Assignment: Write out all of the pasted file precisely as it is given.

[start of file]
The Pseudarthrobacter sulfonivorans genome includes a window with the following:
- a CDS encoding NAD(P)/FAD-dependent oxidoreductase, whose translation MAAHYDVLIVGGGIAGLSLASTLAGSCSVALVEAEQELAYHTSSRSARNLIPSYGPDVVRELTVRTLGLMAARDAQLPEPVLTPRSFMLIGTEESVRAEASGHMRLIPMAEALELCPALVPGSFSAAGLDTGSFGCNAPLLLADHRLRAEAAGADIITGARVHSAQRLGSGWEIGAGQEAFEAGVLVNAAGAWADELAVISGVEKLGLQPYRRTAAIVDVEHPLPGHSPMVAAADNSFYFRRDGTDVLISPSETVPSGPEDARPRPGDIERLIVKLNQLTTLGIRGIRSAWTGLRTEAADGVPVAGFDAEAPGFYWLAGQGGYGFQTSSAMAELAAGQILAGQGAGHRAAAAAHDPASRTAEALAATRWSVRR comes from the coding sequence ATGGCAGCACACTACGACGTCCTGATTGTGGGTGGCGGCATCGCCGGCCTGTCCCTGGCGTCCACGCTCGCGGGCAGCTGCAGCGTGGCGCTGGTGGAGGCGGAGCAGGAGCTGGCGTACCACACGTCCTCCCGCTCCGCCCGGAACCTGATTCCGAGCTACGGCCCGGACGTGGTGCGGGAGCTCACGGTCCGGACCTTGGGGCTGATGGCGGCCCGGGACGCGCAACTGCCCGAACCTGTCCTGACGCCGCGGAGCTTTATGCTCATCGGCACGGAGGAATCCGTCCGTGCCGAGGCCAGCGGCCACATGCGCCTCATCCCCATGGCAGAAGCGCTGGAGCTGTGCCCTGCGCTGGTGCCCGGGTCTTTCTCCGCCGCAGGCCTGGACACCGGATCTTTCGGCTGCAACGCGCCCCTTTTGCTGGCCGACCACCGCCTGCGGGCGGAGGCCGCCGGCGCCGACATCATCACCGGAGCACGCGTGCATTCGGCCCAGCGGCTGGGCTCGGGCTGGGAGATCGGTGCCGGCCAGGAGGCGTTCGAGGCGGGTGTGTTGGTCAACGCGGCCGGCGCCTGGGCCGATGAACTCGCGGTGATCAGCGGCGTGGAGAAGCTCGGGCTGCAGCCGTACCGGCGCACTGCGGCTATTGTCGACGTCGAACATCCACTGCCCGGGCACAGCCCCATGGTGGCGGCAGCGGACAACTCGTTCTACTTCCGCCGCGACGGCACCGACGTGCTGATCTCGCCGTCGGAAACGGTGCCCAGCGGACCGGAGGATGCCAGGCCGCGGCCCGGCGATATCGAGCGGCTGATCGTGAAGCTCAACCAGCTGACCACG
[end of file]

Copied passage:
The Pseudarthrobacter sulfonivorans genome includes a window with the following:
- a CDS encoding NAD(P)/FAD-dependent oxidoreductase, whose translation MAAHYDVLIVGGGIAGLSLASTLAGSCSVALVEAEQELAYHTSSRSARNLIPSYGPDVVRELTVRTLGLMAARDAQLPEPVLTPRSFMLIGTEESVRAEASGHMRLIPMAEALELCPALVPGSFSAAGLDTGSFGCNAPLLLADHRLRAEAAGADIITGARVHSAQRLGSGWEIGAGQEAFEAGVLVNAAGAWADELAVISGVEKLGLQPYRRTAAIVDVEHPLPGHSPMVAAADNSFYFRRDGTDVLISPSETVPSGPEDARPRPGDIERLIVKLNQLTTLGIRGIRSAWTGLRTEAADGVPVAGFDAEAPGFYWLAGQGGYGFQTSSAMAELAAGQILAGQGAGHRAAAAAHDPASRTAEALAATRWSVRR comes from the coding sequence ATGGCAGCACACTACGACGTCCTGATTGTGGGTGGCGGCATCGCCGGCCTGTCCCTGGCGTCCACGCTCGCGGGCAGCTGCAGCGTGGCGCTGGTGGAGGCGGAGCAGGAGCTGGCGTACCACACGTCCTCCCGCTCCGCCCGGAACCTGATTCCGAGCTACGGCCCGGACGTGGTGCGGGAGCTCACGGTCCGGACCTTGGGGCTGATGGCGGCCCGGGACGCGCAACTGCCCGAACCTGTCCTGACGCCGCGGAGCTTTATGCTCATCGGCACGGAGGAATCCGTCCGTGCCGAGGCCAGCGGCCACATGCGCCTCATCCCCATGGCAGAAGCGCTGGAGCTGTGCCCTGCGCTGGTGCCCGGGTCTTTCTCCGCCGCAGGCCTGGACACCGGATCTTTCGGCTGCAACGCGCCCCTTTTGCTGGCCGACCACCGCCTGCGGGCGGAGGCCGCCGGCGCCGACATCATCACCGGAGCACGCGTGCATTCGGCCCAGCGGCTGGGCTCGGGCTGGGAGATCGGTGCCGGCCAGGAGGCGTTCGAGGCGGGTGTGTTGGTCAACGCGGCCGGCGCCTGGGCCGATGAACTCGCGGTGATCAGCGGCGTGGAGAAGCTCGGGCTGCAGCCGTACCGGCGCACTGCGGCTATTGTCGACGTCGAACATCCACTGCCCGGGCACAGCCCCATGGTGGCGGCAGCGGACAACTCGTTCTACTTCCGCCGCGACGGCACCGACGTGCTGATCTCGCCGTCGGAAACGGTGCCCAGCGGACCGGAGGATGCCAGGCCGCGGCCCGGCGATATCGAGCGGCTGATCGTGAAGCTCAACCAGCTGACCACG